Email Marketing is a powerful way of engaging with buyers. But not every campaign sees the desired success.
Many email campaigns are marred by email bounces and low or no engagement. These issues prevent emails from reaching the intended destination.
- The average bounce rate for all industries is 0.7%.
- The average open rate is 18%.
- The average click-to-open rate is 14.1%.
These numbers point out that bounce rates and low engagement are standard across industries. But here’s a concerning issue.
A high bounce rate and engagement issues affect your email deliverability.
Therefore, these issues must be understood and addressed to prevent your emails from getting lost in the abyss of blacklists and spam folders.
This guide explains why these issues occur and what can be done to prevent them and boost your email deliverability.
Email Bounces – Why Do They Happen?
When your emails don’t get delivered to the intended addresses, they are sent back by the server. This phenomenon is known as Email Bounces.
Email bounces can be put into two categories – Hard Bounces and Soft Bounces.
Hard bounces occur due to invalid, blocked, or non-existent email addresses. For this reason, cleansing your email list is very important. Regular data cleansing is the key to maintaining quality data and improving email deliverability.
Soft bounces are temporary delivery failures that mostly happen due to server issues or when the email size is too large.
Up to a 2% bounce rate is considered acceptable as several factors are beyond our control. But, when the bounce rate exceeds 5%, it requires immediate attention.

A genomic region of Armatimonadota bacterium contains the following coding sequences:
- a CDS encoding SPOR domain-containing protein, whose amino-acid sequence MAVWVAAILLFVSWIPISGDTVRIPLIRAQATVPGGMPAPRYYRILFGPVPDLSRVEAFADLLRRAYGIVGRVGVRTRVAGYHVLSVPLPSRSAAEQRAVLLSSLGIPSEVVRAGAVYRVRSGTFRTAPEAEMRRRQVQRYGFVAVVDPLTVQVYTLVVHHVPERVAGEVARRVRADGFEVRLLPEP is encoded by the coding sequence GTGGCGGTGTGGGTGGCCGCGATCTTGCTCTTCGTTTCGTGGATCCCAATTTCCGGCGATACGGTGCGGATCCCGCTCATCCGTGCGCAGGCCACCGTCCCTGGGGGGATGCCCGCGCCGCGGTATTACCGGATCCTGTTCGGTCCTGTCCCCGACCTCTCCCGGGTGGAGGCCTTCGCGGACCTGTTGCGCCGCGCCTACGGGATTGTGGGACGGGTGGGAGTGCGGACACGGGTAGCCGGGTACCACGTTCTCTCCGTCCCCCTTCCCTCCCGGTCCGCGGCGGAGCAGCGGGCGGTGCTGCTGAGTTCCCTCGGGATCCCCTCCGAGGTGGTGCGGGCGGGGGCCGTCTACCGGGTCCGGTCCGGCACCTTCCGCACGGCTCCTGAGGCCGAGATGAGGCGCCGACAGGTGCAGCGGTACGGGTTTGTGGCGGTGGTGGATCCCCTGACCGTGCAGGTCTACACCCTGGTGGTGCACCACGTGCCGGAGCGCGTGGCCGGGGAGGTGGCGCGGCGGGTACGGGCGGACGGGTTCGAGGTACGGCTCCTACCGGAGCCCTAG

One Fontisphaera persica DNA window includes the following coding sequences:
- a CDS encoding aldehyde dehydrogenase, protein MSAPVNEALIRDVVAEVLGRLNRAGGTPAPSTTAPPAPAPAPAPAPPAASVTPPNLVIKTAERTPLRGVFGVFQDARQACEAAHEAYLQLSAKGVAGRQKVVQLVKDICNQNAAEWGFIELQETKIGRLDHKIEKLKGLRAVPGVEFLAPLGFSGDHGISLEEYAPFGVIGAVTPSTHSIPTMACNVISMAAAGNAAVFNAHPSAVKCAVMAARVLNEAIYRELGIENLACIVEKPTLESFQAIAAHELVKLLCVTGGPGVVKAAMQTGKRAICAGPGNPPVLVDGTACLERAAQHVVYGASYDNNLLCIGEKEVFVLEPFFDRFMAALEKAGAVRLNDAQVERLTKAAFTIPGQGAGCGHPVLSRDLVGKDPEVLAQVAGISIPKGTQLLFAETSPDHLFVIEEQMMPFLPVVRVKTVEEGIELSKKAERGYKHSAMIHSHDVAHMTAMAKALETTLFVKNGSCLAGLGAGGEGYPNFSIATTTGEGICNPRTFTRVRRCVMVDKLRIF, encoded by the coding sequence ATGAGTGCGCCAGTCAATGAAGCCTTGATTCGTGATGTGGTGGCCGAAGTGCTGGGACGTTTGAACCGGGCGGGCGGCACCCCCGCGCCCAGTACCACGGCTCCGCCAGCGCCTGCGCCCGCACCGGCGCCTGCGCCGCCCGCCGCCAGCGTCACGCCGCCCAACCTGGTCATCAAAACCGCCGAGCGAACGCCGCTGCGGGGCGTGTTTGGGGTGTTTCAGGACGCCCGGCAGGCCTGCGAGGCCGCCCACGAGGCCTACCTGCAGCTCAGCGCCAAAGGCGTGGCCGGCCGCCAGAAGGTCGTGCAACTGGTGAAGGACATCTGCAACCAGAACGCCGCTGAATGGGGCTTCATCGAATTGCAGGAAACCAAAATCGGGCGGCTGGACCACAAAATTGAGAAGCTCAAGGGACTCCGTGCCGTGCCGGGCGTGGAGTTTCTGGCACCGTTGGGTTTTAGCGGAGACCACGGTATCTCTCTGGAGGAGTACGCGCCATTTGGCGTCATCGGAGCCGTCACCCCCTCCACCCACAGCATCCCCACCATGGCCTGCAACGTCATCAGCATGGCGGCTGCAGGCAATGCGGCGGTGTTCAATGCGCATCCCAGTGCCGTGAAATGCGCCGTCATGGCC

You should always aim for lower bounce rates as it would mean that more people will receive your messages. That said; let’s now look at the strategies to lower email bounces.
How To Lower Email Bounces To Boost Deliverability?
Whether you build an email list from scratch or buy it from a vendor, sometimes email bounces are inevitable. They often happen due to wrong email information, blocked IP addresses, server issues, or recipients’ reluctance to receive email messages. Whatever the reason, up to 2% is usually not concerning, but once it starts exceeding this limit; it’s time to fix it using these strategies.
1. Make double opt-in a norm for new contacts.
In single opt-in systems, subscribers fill in their email addresses, and they immediately become a part of your email list. But a disadvantage of this system is that many uninterested contacts or fake email IDs become a part of your list.
A double opt-in requires people to confirm the address that they provided, which is done by sending an automated email immediately after they provide their address. Doing so creates an additional layer of protection to prevent fake or incorrect IDs from becoming a part of your email list.
This double opt-in email from Air Table illustrates how it is usually done.
2. Regularly scrub your email list.
As much as 30% of your email list decays or goes stale every year.